Dun & Bradstreet Logo

Amy Schein

Many filmmakers now shouting “Hooray for Belfast!”

by Amy Schein | Dun & Bradstreet Editor

June 13, 2012 | 3 Comments »

Belfast is known as home to many things — the capital of Northern Ireland, Gaelic football, Irish linen, and the birthplace of the RMS Titanic, to name just a few. Not on the list is big-budget Hollywood film and TV production. Northern Ireland Screen, a government-backed agency that promotes the Northern Ireland region as a location for shooting film, television, and digital content, is working to change that.

From 2010 to the end of March 2012, Northern Ireland Screen invested some $15.6 million worth of funding to various projects filmed in Belfast and the rest of Northern Ireland. In recent years the organization has drawn to the region such productions as the movie Your Highness (produced by Universal Pictures, staring Natalie Portman and James Franco) and HBO’s critical darling Game of Thrones (recently renewed for a third season).

Previously called Northern Ireland Film and Television Commission, the organization began its push to attract more big-budget productions in 2007 when it received a $24 million investment from NI Invest (the economic development agency for Northern Ireland) and landed City of Ember, a children’s adventure film produced by Tom Hanks and starring Hollywood heavyweights Bill Murray and Tim Robbins.

An article published last month in film industry trade publication Screen Daily outlines the local and international production boom that the region is experiencing.  It cites financial incentives, varied landscapes, a lack of production permits and other red tape that is required in cities such as London and New York, and great film crews as providing motivation to film in the area (not to mention a sustained period of calm following the Troubles, resulting in substantial economic growth).

Another major selling point for the region is Belfast’s vast studio facility, The Paint Hall. The space is located in the city’s former shipbuilding quarter and was once used to paint the ships assembled by Harland and Wolff, which built the Titanic. The Paint Hall offers four stages each measuring 16,000 square feet.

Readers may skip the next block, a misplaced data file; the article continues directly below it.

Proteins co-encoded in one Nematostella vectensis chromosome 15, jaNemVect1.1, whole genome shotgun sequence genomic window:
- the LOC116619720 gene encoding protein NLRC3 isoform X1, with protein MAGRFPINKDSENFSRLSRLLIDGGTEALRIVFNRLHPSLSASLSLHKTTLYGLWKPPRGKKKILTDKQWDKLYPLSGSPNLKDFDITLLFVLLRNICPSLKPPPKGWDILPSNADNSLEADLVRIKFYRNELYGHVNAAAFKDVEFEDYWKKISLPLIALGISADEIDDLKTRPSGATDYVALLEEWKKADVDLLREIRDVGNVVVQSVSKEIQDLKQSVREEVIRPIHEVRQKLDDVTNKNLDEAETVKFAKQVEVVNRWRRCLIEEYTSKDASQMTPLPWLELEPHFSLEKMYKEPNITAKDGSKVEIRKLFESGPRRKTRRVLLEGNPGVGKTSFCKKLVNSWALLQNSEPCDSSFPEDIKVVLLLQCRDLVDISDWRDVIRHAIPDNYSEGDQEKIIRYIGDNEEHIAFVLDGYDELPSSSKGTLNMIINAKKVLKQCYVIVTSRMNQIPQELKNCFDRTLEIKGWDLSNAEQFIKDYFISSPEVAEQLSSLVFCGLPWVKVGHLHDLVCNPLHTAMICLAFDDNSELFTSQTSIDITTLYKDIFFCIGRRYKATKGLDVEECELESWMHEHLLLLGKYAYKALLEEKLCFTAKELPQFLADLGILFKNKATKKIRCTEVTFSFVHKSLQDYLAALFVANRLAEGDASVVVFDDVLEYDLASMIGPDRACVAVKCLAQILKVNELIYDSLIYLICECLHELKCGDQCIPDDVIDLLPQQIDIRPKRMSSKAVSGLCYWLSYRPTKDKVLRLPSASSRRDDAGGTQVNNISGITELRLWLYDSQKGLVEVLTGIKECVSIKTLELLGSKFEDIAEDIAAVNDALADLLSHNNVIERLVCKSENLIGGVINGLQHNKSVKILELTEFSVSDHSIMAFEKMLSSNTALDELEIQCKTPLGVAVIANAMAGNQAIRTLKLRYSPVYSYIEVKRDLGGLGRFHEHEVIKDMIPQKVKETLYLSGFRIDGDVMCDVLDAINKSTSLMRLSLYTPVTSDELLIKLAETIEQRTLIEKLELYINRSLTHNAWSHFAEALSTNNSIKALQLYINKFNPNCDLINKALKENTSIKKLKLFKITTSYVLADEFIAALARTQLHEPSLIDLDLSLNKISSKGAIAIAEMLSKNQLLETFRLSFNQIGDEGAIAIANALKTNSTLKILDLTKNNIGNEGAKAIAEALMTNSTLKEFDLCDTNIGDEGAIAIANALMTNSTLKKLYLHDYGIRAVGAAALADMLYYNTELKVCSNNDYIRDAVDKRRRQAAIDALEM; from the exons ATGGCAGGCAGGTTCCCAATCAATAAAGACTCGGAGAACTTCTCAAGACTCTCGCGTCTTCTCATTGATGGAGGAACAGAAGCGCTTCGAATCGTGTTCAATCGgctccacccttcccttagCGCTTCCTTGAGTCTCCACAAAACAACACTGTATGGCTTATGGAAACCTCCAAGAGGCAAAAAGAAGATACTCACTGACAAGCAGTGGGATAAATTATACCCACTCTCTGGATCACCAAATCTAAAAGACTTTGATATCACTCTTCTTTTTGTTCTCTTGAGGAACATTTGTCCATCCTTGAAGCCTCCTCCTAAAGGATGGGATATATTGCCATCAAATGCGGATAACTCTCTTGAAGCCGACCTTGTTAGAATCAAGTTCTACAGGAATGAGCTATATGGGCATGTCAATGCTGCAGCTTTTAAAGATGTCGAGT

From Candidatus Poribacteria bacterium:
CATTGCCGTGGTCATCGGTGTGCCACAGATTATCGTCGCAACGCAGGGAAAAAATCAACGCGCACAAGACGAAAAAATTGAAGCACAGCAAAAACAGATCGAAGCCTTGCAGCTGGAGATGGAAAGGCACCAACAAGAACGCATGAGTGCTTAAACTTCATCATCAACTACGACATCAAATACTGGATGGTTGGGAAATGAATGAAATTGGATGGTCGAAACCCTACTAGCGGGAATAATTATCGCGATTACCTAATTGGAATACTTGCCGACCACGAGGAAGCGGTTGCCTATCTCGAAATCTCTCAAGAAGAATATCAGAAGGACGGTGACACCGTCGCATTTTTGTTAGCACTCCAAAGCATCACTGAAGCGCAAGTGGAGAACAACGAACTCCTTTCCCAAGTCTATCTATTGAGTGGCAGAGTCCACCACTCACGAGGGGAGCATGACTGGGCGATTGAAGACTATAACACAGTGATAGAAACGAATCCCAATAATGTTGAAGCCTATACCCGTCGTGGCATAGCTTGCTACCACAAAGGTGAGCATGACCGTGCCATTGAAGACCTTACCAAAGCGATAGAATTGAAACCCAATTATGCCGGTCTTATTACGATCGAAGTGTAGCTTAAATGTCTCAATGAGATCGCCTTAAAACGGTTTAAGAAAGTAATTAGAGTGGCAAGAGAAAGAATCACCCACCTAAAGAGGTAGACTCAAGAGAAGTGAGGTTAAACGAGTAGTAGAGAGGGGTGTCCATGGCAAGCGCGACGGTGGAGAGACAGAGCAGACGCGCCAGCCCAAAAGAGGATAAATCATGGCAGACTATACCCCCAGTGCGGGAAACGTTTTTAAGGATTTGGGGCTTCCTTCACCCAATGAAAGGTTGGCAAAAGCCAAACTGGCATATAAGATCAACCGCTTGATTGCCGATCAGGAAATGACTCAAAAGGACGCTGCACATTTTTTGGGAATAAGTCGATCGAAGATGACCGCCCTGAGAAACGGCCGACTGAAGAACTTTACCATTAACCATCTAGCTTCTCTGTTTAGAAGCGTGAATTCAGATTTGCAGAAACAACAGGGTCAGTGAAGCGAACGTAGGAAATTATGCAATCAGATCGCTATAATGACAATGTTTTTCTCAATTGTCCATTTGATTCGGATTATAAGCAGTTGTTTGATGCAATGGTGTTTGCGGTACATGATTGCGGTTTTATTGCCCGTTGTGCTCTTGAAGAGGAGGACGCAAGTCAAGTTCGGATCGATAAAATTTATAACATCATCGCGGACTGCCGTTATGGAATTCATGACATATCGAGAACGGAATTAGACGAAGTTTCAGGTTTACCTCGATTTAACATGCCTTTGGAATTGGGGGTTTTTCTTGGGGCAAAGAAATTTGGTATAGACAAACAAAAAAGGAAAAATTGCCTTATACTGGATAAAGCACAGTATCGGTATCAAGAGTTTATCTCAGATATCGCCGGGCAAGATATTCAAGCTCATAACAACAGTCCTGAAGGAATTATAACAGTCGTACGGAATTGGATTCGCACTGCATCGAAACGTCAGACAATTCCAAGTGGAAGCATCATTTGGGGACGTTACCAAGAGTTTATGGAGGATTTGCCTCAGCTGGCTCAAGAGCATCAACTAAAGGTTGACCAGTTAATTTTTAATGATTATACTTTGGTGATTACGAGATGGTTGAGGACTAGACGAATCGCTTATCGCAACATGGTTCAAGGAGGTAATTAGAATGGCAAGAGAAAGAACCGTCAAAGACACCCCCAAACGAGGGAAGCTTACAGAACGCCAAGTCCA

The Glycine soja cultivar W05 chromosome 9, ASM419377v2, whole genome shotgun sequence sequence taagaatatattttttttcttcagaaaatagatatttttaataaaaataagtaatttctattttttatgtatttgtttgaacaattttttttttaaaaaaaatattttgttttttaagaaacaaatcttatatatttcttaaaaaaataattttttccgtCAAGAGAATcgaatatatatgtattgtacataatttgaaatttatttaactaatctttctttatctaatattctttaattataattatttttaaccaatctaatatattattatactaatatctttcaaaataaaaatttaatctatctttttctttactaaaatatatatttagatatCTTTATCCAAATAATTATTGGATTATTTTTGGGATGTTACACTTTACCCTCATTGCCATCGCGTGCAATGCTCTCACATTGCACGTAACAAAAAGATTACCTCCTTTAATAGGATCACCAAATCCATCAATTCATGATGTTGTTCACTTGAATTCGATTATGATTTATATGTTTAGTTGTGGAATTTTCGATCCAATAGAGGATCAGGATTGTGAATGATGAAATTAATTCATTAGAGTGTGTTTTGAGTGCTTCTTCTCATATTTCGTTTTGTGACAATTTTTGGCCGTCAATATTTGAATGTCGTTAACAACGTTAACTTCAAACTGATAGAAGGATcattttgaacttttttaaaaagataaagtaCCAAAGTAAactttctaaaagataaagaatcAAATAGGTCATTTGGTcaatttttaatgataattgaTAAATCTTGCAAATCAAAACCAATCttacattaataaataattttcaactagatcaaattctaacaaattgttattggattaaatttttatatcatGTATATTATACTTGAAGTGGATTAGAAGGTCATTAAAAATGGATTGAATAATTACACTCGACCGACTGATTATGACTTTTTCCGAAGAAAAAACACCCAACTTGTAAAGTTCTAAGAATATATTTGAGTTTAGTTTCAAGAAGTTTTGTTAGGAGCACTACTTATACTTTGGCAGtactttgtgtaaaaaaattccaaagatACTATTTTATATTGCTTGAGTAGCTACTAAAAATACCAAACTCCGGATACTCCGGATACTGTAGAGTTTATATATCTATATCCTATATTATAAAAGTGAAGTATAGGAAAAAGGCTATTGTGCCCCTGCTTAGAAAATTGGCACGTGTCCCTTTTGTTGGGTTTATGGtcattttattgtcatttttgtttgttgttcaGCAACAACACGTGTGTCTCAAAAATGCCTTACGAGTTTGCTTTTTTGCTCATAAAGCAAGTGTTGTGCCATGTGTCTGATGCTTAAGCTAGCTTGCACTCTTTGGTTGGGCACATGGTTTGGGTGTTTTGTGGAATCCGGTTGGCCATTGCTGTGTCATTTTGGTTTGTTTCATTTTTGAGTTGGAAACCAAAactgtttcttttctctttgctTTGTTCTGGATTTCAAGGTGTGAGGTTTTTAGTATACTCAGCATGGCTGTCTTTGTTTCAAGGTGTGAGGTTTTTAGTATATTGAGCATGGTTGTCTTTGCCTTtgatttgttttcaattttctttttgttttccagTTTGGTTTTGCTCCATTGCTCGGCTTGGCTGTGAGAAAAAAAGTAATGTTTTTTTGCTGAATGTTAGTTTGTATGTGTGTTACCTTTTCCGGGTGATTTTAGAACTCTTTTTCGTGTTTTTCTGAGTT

A London-based production company shot the BBC drama Blandings in Northern Ireland with backing from Northern Ireland Screen. Says producer Jon Williams, “Regional incentives in the UK have dried up, [production] budgets aren’t getting any smaller and broadcast license fees aren’t getting any bigger, so companies like us are constantly looking for help with funding.”

Other producers will likely follow Williams’ lead. Audiences can look for another UK television drama filmed in the region — The Fall, a Belfast-set police drama series starring Gillian Anderson is set to air soon on BBC.

Nice post, Amy. I had no idea about production in Belfast. Does that make it Vancouver East?

It’s great to see this lovely country attracting higher-profile international projects, but I also hope this leads to them building up some fine home-grown offerings.

I’ve gone through quite a few films from various countries on NF streaming, but hadn’t run into ANY Irish ones until I came across a somewhat disturbing but fascinating indie-doc called Knuckle, which looked at the fisticuff-battled Hatfield/McCoy-type feuds in the country, among several families (often inter-related), that feel like such startling anachronisms.

Would love to see fare coming FROM the country gain more visibility and funding, and hopefully this surging popularity will help that along.

Amy Schein

Chris, have you seen/heard of the Irish film The Shore? It won the Oscar for best Live Action Short Film at last year’s Academy Awards.
I expect more to come!

Leave a Reply

Your email address will not be published. Required fields are marked *